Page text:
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NRIs Returning to India

 
Asked by : Pradeep Reddy, Trading Advisor, UBS
Industry : NRI
Functional Area : India
Activity: Question posted: 06 05 2008 01:50:29 +0000, 1 answers, 864 views, last activity 07 06 2010 20:18:08 +0000
 
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  Answered by     Sachin Saxena, Assistant Manager - F&A, Infor Global Solutions  | 06 12 2008 03:47:59 +0000
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There is always a trade-off between efficiency, equity and pragmatic implementation concerns, on one side, and the impact of tax policies on incentives to invest productively, create jobs and contribute to growth, on the other. This concern dictates that the authorities concerned take a re-look at India's double taxation avoidance agreements with various countries.

THE Authority for Advanced Ruling recently delivered a landmark decision in the case of Fidelity, an American-based foreign institutional investor (FII), which sought its views on the tax liabilities, if any, arising from portfolio investments in India.

The FII was acting through Standard Chartered Bank, its domestic custodian, with the intention of complying with SEBI guidelines. Stanchart receives the dividend interest and capital gains arising out of investments by the FII in India. As per Article 7 of the Indo-US Double Taxation Avoidance Agreement, the profits of an FII arising from business shall be taxable in India only if it has a Permanent Establishment (PE) in this country.

The AAR ruled that the FII came to India to do business in the stock market and not to earn capital gains. There are well-defined parameters to judge whether an activity results in business or speculation or capital gains. The AAR considered a large number of Supreme Court rulings on the issue and decided that Fidelity was engaged in the share market business. Such business profits can be taxed if there is a PE in India.

The AAR ruled that Standard Chartered Bank is an independent agent of Fidelity and cannot be considered a PE. The result was that the large gains made by Fidelity in the booming Indian stock market were considered business profits not liable to taxation in India.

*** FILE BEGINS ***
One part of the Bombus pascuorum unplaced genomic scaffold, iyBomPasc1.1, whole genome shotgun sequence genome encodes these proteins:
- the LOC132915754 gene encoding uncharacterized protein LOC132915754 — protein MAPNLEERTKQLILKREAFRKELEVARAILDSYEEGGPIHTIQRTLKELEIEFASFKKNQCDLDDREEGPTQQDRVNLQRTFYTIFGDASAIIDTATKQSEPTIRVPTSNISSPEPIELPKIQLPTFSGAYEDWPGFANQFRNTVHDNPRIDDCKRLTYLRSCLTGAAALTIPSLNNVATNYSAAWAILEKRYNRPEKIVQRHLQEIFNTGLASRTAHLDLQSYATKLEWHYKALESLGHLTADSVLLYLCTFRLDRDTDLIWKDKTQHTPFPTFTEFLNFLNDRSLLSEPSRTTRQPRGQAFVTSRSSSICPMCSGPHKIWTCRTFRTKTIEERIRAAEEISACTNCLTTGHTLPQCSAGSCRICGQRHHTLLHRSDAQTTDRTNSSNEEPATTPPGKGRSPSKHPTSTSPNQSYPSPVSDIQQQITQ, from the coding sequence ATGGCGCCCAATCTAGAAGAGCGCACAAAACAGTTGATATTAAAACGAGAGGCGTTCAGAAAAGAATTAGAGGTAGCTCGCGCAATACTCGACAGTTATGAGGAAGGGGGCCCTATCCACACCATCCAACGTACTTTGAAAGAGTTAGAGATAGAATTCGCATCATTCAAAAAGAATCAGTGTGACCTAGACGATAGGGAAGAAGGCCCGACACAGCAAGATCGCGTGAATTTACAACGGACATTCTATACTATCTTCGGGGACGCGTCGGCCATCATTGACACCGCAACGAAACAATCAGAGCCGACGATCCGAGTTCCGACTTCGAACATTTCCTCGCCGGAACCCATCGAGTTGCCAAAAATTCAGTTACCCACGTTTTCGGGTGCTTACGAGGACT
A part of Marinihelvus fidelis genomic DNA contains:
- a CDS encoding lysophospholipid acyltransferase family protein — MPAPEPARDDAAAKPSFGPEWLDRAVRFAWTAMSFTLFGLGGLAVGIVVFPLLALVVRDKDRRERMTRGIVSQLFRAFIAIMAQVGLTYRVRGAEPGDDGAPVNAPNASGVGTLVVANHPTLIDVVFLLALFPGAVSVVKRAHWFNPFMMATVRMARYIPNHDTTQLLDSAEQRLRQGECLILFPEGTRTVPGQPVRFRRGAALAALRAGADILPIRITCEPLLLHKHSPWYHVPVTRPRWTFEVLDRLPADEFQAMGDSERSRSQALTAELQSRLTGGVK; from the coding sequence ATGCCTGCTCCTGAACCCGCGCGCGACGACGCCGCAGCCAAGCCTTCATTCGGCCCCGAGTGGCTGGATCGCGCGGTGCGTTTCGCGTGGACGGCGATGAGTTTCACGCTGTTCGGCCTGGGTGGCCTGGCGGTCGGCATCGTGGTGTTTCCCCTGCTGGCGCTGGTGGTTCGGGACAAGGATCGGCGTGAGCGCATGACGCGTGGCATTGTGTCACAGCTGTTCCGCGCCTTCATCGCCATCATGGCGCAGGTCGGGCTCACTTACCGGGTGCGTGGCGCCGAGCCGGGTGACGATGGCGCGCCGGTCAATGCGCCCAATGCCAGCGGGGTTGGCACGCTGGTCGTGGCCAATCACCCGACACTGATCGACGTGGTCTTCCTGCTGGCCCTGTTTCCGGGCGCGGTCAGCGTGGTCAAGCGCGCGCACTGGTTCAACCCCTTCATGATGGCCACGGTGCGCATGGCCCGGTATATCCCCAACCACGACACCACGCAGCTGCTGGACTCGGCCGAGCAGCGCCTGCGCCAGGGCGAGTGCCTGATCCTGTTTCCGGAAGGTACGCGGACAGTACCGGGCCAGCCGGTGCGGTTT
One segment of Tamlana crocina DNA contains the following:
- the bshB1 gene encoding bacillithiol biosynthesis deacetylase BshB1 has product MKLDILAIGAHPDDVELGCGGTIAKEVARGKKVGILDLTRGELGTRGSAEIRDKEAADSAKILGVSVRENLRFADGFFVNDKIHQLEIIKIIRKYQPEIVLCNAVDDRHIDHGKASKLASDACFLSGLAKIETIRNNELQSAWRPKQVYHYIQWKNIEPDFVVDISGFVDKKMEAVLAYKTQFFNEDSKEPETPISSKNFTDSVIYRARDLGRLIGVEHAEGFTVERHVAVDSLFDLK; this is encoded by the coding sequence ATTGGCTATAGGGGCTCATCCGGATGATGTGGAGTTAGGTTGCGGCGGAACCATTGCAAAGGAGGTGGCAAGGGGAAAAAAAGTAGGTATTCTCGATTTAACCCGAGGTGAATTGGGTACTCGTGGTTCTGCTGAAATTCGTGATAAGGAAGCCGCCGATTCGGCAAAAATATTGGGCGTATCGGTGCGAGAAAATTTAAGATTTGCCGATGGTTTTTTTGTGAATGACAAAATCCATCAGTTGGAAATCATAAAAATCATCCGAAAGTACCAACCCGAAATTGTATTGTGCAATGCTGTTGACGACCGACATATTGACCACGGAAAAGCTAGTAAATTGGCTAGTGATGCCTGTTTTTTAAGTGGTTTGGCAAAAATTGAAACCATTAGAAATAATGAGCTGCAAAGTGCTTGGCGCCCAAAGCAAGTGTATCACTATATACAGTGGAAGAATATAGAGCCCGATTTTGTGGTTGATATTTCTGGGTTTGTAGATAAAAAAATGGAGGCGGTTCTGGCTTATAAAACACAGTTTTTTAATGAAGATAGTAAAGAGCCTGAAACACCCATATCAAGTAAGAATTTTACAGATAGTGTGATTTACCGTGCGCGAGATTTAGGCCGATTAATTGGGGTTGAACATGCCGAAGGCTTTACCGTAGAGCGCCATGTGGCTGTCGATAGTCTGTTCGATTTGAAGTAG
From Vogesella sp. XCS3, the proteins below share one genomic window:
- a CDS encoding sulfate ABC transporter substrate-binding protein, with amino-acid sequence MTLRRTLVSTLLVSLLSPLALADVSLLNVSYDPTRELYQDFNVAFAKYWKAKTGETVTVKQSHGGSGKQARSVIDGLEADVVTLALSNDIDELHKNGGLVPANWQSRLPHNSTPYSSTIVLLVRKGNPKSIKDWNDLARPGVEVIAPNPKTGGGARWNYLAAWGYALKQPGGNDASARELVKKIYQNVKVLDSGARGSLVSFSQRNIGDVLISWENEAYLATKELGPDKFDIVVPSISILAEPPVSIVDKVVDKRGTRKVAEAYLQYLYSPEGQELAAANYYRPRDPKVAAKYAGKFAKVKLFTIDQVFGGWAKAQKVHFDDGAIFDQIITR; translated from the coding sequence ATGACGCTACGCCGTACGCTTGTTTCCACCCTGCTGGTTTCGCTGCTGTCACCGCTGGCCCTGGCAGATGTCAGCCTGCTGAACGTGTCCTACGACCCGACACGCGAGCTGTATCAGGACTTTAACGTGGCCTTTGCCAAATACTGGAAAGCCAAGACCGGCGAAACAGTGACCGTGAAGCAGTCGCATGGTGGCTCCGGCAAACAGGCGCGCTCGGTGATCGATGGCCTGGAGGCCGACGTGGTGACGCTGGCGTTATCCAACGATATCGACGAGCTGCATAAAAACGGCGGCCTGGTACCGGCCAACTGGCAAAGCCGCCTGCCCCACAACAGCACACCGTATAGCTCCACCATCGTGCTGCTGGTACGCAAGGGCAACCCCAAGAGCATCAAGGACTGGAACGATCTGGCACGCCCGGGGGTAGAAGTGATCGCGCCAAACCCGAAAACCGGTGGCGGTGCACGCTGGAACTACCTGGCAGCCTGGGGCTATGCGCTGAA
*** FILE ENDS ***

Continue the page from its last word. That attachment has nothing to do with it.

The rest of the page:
There has been no reaction from the Revenue Department to this landmark ruling. India is the third largest recipient of FII inflows, after South Korea and Taiwan, in the emerging market category.

There are 609 FIIs registered with SEBI. This calendar year, total inflows have crossed the $6-billon mark. Expectedly, most of the FIIs do business through domestic custodians to avoid being taxed through a PE.

Following the controversy over investments routed through Mauritius, the UPA Government's Common Minimum Programme promised to look into Double Taxation Avoidance Agreements to prevent abuse of treaty provisions through round-tripping of funds, treaty-shopping and thin capitalisation.

The Finance (No 2) Act, 2004 abolished the long-term capital gains tax and reduced the short-term capital gains tax to 10 per cent. Mauritius responded by promising to amend its tax laws to prevent abuse.

The present ruling of the AAR hits the Revenue Department's efforts to garner tax on business profits of multinationals. Despite the wide definition of a PE in theIncome-Tax law, the AAR has held that the domestic custodian does not amount to a PE. The ruling will have far-reaching effects and is bound to affect revenue mobilisation.

Treaty provisions and Royalty